The results of the regression analysis are presented in Tables 6, 7, 8, 9, 10, and 11. The analysis was conducted using 900 datasets (3 missing ratios × 3 missing patterns × 100 trials). Each dataset was generated randomly to meet the preconditions. We conducted the performance evaluation by randomly assigning each dataset to test/training sets at a 3 : 7 ratio. The regression analysis included the characteristics of the datasets and the patterns of the missing values as independent variables. Control variables, such as the type of classifier and imputation method, were also included. The effects of the various characteristics of the data and missing values on classifier performance (RMSE) were analyzed. Three types of missing ratios were treated as two dummy variables (P_missing_dum1, 2: 00, 01, 10). Tables 611 illustrate the results of the regression analysis of the various imputation methods. The results suggest the following rules regardless of which imputation method is selected:(i)IF N_attributes increases, THEN use SMO.(ii)IF N_cases increases, THEN use trees.J48.(iii)IF C_imbalance increases, THEN use trees.J48.(iv)IF R_missing increases, THEN use SMO.(v)IF SE_HS increases, THEN use SMO.(vi)IF Spread increases, THEN use Logistic.

Table 6: Factors influencing accuracy (RMSE) for each algorithm (standard beta coefficient): mean imputation.
Table 7: Factors influencing accuracy (RMSE) for each algorithm (standard beta coefficient): group mean imputation.
Table 8: Factors influencing accuracy (RMSE) for each algorithm (standard beta coefficient): Predictive_Mean_Imputation.
Table 9: Factors influencing accuracy (RMSE) for each algorithm (standard beta coefficient): Hot_deck.
Table 10: Factors influencing accuracy (RMSE) for each algorithm (standard beta coefficient): -NN.
Table 11: Factors influencing accuracy (RMSE) for each algorithm (standard beta coefficient): -MEANS_CLUSTERING.

Figure 5 displays the coefficient pattern of the decision tree classifier for each imputation method. Dataset characteristics are illustrated on the -axis and the regression coefficients for each imputation method on the -axis. For all imputation methods except listwise deletion, the classifiers’ coefficient patterns seemed similar. However, significant differences were found in the coefficient patterns using other algorithms. For example, for all imputation methods, a higher beta coefficient of the number of attributes (N_attributes) was observed for the logistics algorithm than for any other algorithm. Thus, the logistics algorithm exhibited the lowest performance (highest RMSE) in terms of the number of attributes. In terms of the number of cases (N_cases), SMO performed the worst. When the data were imbalanced, the regression method was the least effective one. For the missing ratio, the regression method showed the lowest performance except in comparison to listwise deletion and mean imputation. For the horizontal scattered standard error (SE_HS), SMO had the lowest performance. For missing data spread, the logistic classifier method had the lowest performance.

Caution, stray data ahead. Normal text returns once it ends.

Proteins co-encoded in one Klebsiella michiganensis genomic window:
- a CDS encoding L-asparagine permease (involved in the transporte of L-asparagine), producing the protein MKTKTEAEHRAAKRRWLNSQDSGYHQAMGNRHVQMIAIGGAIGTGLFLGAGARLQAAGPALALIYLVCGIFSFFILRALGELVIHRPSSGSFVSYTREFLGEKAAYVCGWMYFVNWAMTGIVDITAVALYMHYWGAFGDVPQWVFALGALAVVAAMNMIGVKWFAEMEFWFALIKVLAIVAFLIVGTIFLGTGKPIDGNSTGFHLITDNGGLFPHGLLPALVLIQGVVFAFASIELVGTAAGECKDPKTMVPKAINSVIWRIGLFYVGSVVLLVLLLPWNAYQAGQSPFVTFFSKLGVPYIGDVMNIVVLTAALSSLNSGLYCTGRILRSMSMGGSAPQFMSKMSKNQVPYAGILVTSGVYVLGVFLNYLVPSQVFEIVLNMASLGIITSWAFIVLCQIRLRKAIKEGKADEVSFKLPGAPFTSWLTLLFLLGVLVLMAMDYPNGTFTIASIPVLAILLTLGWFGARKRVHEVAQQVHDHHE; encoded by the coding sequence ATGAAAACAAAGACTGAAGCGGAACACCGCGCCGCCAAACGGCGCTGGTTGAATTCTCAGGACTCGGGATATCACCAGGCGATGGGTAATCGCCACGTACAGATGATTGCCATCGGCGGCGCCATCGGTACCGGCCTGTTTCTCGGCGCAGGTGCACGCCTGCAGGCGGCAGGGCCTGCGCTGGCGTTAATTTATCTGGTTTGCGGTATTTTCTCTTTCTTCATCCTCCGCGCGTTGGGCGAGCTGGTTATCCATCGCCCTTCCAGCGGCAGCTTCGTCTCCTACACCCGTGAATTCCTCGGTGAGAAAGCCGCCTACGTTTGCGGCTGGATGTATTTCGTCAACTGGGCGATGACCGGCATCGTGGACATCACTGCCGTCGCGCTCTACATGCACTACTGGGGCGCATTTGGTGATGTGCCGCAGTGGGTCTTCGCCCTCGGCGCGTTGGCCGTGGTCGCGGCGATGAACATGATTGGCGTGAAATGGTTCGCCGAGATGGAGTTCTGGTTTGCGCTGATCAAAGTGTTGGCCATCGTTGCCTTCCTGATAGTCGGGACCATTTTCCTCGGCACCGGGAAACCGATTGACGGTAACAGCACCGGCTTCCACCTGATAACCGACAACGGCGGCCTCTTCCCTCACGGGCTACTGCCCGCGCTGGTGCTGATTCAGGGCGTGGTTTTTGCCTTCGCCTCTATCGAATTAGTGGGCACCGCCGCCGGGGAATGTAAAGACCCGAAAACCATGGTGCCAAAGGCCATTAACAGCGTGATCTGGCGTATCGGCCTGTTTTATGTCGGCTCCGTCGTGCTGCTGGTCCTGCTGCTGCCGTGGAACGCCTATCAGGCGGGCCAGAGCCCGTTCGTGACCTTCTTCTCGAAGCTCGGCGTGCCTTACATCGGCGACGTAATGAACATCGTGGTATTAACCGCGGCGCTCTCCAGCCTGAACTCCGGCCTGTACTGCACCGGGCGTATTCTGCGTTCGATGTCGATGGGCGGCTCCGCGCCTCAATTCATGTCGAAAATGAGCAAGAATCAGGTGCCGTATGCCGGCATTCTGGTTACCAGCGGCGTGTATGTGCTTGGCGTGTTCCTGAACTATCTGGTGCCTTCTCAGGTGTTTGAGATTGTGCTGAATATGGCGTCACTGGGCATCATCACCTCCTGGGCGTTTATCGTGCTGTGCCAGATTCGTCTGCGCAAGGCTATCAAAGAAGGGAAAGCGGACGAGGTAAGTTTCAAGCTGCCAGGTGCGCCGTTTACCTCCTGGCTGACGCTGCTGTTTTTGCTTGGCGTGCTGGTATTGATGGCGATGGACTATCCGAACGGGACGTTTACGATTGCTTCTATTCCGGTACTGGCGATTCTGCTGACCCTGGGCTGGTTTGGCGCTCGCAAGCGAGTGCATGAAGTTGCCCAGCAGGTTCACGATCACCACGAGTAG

Figure 5: Coefficient pattern of the decision tree algorithm (RMSE).

Moreover, for each single factor (e.g., spread), even if the results for two algorithms were the same, their performance differed depending on which imputation method was applied. For example, for the decision tree (J48) algorithm, the mean imputation method had the most negative effect on classification performance for horizontal scattered standard error (SE_HS) and spread, while the listwise deletion and group mean imputation methods had the least negative effect.

The similar coefficient patterns shown in Figure 5 indicate that the differences in impact of each imputation method on performance were insignificant. In order to determine the impact of the classifiers, more tests were needed. Figure 6 illustrates the coefficient patterns when the ratio of missing to complete data is 90%. Under these circumstances, the distinction between imputation methods according to dataset characteristics is significant. For example, very high or very low beta coefficients may be observed for most dataset characteristics except the number of instances and class imbalance.

Figure 6: Coefficient pattern of the decision tree algorithm based on a 90% missing ratio (RMSE).

Figure 7 shows the RMSE based on the ratio of missing data for each imputation method. As the ratio increases, the performance drops (RMSE increases); this is not an unexpected result. However, as the ratio of missing to complete data increases, the differences in performance between imputation methods become significant. These results imply that the characteristics of the dataset and missing values affect the performance of the classifier algorithms. Furthermore, the patterns of these effects differ depending on the imputation methods and classifiers used.